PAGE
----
# 4.1 Linear functions  (Page 9/27)

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## Vertical stretch or compression

In the equation $\text{\hspace{0.17em}}f\left(x\right)=mx,$ the $\text{\hspace{0.17em}}m\text{\hspace{0.17em}}$ is acting as the vertical stretch    or compression of the identity function. When $\text{\hspace{0.17em}}m\text{\hspace{0.17em}}$ is negative, there is also a vertical reflection of the graph. Notice in [link] that multiplying the equation of $\text{\hspace{0.17em}}f\left(x\right)=x\text{\hspace{0.17em}}$ by $\text{\hspace{0.17em}}m\text{\hspace{0.17em}}$ stretches the graph of $\text{\hspace{0.17em}}f\text{\hspace{0.17em}}$ by a factor of $\text{\hspace{0.17em}}m\text{\hspace{0.17em}}$ units if $\text{\hspace{0.17em}}m>\text{1}\text{\hspace{0.17em}}$ and compresses the graph of $\text{\hspace{0.17em}}f\text{\hspace{0.17em}}$ by a factor of $\text{\hspace{0.17em}}m\text{\hspace{0.17em}}$ units if $\text{\hspace{0.17em}}0 This means the larger the absolute value of $\text{\hspace{0.17em}}m,\text{\hspace{0.17em}}$ the steeper the slope.

## Vertical shift

In $\text{\hspace{0.17em}}f\left(x\right)=mx+b,$ the $\text{\hspace{0.17em}}b\text{\hspace{0.17em}}$ acts as the vertical shift    , moving the graph up and down without affecting the slope of the line. Notice in [link] that adding a value of $\text{\hspace{0.17em}}b\text{\hspace{0.17em}}$ to the equation of $\text{\hspace{0.17em}}f\left(x\right)=x\text{\hspace{0.17em}}$ shifts the graph of $\text{\hspace{0.17em}}f\text{\hspace{0.17em}}$ a total of $\text{\hspace{0.17em}}b\text{\hspace{0.17em}}$ units up if $\text{\hspace{0.17em}}b\text{\hspace{0.17em}}$ is positive and $\text{\hspace{0.17em}}|b|\text{\hspace{0.17em}}$ units down if $\text{\hspace{0.17em}}b\text{\hspace{0.17em}}$ is negative.

Using vertical stretches or compressions along with vertical shifts is another way to look at identifying different types of linear functions. Although this may not be the easiest way to graph this type of function, it is still important to practice each method.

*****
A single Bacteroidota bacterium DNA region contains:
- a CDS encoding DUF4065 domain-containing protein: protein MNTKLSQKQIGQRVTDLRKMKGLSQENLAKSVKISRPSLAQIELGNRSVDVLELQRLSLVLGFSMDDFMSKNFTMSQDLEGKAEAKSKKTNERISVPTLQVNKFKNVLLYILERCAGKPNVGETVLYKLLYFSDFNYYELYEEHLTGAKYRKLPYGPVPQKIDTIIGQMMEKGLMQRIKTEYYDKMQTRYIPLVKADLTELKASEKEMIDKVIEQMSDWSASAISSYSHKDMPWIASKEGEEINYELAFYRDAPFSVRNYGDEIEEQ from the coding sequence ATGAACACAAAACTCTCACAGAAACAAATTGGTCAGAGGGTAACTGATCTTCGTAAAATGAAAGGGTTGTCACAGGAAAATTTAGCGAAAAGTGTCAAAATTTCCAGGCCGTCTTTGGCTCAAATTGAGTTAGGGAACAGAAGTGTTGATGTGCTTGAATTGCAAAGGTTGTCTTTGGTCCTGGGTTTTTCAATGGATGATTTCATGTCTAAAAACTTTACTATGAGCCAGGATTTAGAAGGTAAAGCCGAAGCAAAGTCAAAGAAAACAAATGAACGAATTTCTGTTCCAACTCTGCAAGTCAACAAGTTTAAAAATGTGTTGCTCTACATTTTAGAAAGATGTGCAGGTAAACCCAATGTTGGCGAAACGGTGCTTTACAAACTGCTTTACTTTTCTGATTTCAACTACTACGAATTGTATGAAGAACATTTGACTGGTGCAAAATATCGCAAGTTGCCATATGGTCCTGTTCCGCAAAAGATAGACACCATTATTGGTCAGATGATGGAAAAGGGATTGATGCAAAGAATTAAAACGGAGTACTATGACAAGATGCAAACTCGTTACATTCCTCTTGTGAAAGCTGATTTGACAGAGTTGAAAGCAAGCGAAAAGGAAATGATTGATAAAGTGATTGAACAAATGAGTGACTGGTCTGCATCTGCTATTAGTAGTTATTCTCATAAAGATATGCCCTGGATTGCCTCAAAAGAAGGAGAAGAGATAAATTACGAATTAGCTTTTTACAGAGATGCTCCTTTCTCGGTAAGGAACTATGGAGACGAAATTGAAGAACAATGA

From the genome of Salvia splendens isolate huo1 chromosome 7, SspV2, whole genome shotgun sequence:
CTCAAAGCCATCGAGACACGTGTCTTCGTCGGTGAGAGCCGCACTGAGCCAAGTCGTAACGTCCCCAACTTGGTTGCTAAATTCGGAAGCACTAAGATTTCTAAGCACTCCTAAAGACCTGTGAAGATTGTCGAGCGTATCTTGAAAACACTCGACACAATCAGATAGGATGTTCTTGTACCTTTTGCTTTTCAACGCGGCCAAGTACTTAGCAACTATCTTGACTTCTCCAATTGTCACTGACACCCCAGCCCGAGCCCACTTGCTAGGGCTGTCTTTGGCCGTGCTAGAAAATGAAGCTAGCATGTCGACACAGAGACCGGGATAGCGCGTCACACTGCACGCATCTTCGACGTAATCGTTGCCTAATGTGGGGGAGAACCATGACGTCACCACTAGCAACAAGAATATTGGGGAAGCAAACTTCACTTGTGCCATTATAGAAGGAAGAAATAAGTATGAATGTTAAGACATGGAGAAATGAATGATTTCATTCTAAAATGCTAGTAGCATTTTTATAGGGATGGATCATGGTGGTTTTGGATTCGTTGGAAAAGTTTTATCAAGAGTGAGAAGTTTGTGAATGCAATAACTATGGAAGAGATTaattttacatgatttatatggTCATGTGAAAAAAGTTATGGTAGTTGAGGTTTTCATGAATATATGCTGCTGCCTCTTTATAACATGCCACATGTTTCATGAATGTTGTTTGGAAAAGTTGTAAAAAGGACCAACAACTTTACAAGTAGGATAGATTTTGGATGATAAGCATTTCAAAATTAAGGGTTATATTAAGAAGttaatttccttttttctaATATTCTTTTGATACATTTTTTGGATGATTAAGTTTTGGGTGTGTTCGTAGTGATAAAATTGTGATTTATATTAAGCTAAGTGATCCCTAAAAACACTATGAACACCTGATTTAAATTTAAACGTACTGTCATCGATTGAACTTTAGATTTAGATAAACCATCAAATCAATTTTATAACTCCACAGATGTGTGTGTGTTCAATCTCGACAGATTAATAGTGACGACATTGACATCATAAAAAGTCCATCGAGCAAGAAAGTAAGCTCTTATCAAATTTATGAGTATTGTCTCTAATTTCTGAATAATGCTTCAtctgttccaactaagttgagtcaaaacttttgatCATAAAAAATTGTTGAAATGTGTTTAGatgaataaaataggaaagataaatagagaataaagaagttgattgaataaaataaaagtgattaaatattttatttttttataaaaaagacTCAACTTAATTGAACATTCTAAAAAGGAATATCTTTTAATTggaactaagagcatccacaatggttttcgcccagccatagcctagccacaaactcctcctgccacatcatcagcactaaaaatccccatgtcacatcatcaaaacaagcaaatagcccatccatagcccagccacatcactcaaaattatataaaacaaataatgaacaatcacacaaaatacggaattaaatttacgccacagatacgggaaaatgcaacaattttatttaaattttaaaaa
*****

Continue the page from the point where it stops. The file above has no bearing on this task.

Given the equation of a linear function, use transformations to graph the linear function in the form $\text{\hspace{0.17em}}f\left(x\right)=mx+b.$

1. Graph $\text{\hspace{0.17em}}f\left(x\right)=x.$
2. Vertically stretch or compress the graph by a factor $\text{\hspace{0.17em}}m.$
3. Shift the graph up or down $\text{\hspace{0.17em}}b\text{\hspace{0.17em}}$ units.

## Graphing by using transformations

Graph $\text{\hspace{0.17em}}f\left(x\right)=\frac{1}{2}x-3\text{\hspace{0.17em}}$ using transformations.

The equation for the function shows that $\text{\hspace{0.17em}}m=\frac{1}{2}\text{\hspace{0.17em}}$ so the identity function is vertically compressed by $\text{\hspace{0.17em}}\frac{1}{2}.\text{\hspace{0.17em}}$ The equation for the function also shows that $\text{\hspace{0.17em}}b=-3\text{\hspace{0.17em}}$ so the identity function is vertically shifted down 3 units. First, graph the identity function, and show the vertical compression as in [link] .

Then show the vertical shift as in [link] .

Graph $\text{\hspace{0.17em}}f\left(x\right)=4+2x\text{\hspace{0.17em}}$ using transformations.

In [link] , could we have sketched the graph by reversing the order of the transformations?

No. The order of the transformations follows the order of operations. When the function is evaluated at a given input, the corresponding output is calculated by following the order of operations. This is why we performed the compression first. For example, following the order: Let the input be 2.

$\begin{array}{ccc}\hfill f\left(2\right)& =& \frac{1}{2}\left(2\right)-3\hfill \\ & =& 1-3\hfill \\ & =& -2\hfill \end{array}$

## Writing the equation for a function from the graph of a line

Earlier, we wrote the equation for a linear function from a graph. Now we can extend what we know about graphing linear functions to analyze graphs a little more closely. Begin by taking a look at [link] . We can see right away that the graph crosses the y -axis at the point $\text{\hspace{0.17em}}\left(0,\text{4}\right)\text{\hspace{0.17em}}$ so this is the y -intercept.

Then we can calculate the slope by finding the rise and run. We can choose any two points, but let’s look at the point $\text{\hspace{0.17em}}\left(–2,0\right).\text{\hspace{0.17em}}$ To get from this point to the y- intercept, we must move up 4 units (rise) and to the right 2 units (run). So the slope must be

$m=\frac{\text{rise}}{\text{run}}=\frac{4}{2}=2$

Substituting the slope and y- intercept into the slope-intercept form of a line gives

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